So the last five months have been exactly what Pixar Rule #6 is all about for me. Not being able to sit, stand, lie down flat or on my side, bend, kneel, shower without assistance, let alone walk without a walker for eight weeks was quite a curve ball. On top of having delivered a small human for whom we had to do everything but breathe. I'm dealing. I completed home physical therapy and managed to move again without equipment (though it felt like the hobbling was going to be permanent), but I would be dead on the bathroom floor without my A Team: Jon and my mother.

And just when I got a semblance of an idea about what needs to be done and how, I went back to work. That is another post, but let's say going back to working full time three months post baby to a job where you used to put in 50-80 hours a week has been challenging, indeed. I would be dead on the street without the A Team.

So the house isn't as picked up. Exactly zero personal projects get done, including decorating the baby's room and organizing her clothes before she's gotten too big for some of them. I get my news from Facebook now. And there is certainly no time for television. But we are getting by. Again, shout out to the A Team.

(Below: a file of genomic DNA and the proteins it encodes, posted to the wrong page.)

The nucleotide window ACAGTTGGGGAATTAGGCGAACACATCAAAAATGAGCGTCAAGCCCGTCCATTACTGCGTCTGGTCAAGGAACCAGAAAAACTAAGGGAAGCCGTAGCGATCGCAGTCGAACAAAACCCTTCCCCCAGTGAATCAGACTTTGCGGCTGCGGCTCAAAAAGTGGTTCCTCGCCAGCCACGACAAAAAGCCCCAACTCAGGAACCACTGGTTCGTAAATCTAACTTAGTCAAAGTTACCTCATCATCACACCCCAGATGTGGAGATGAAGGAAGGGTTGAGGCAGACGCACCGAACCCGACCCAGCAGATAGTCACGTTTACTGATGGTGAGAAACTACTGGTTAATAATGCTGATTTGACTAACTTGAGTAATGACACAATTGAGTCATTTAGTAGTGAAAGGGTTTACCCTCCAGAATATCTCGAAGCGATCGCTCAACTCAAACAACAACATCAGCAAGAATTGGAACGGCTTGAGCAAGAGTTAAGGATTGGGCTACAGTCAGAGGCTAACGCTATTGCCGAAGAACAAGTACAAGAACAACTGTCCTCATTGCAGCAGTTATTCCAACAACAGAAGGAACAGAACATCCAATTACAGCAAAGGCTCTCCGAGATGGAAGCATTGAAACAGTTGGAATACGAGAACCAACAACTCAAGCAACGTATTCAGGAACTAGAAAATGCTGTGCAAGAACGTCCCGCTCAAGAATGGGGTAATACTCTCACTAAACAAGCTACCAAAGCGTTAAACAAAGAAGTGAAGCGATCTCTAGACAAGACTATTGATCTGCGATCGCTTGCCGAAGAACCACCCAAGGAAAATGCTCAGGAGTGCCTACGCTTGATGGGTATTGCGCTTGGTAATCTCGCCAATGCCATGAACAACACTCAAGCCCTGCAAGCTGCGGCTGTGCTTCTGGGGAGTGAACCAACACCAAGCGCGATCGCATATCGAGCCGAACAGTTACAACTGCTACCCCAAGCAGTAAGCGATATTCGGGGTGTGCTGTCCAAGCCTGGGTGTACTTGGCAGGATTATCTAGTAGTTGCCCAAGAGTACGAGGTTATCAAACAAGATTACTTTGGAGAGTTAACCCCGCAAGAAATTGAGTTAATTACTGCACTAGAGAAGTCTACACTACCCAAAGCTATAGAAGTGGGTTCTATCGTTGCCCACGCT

I try to keep in mind this paraphrased advice I got from a very wise lady ("The Wife" to whom Omar is "Mr. Wife"): As long as you have the same number of people at the end of the day as you had at the beginning, you're doing all right.
 


Tuesday, April 07, 2015

everybody needs an editor


It seems like in every line of work, when you get so invested in something you've created, it's hard to see the parts that could be bogging you down. No matter how perfect I think something is, if I come back to it later, it can always be improved--mostly by trimming it.

I am trying very hard to keep my work emails to three sentences or fewer. It's hard.

Monday, April 06, 2015

in a nutshell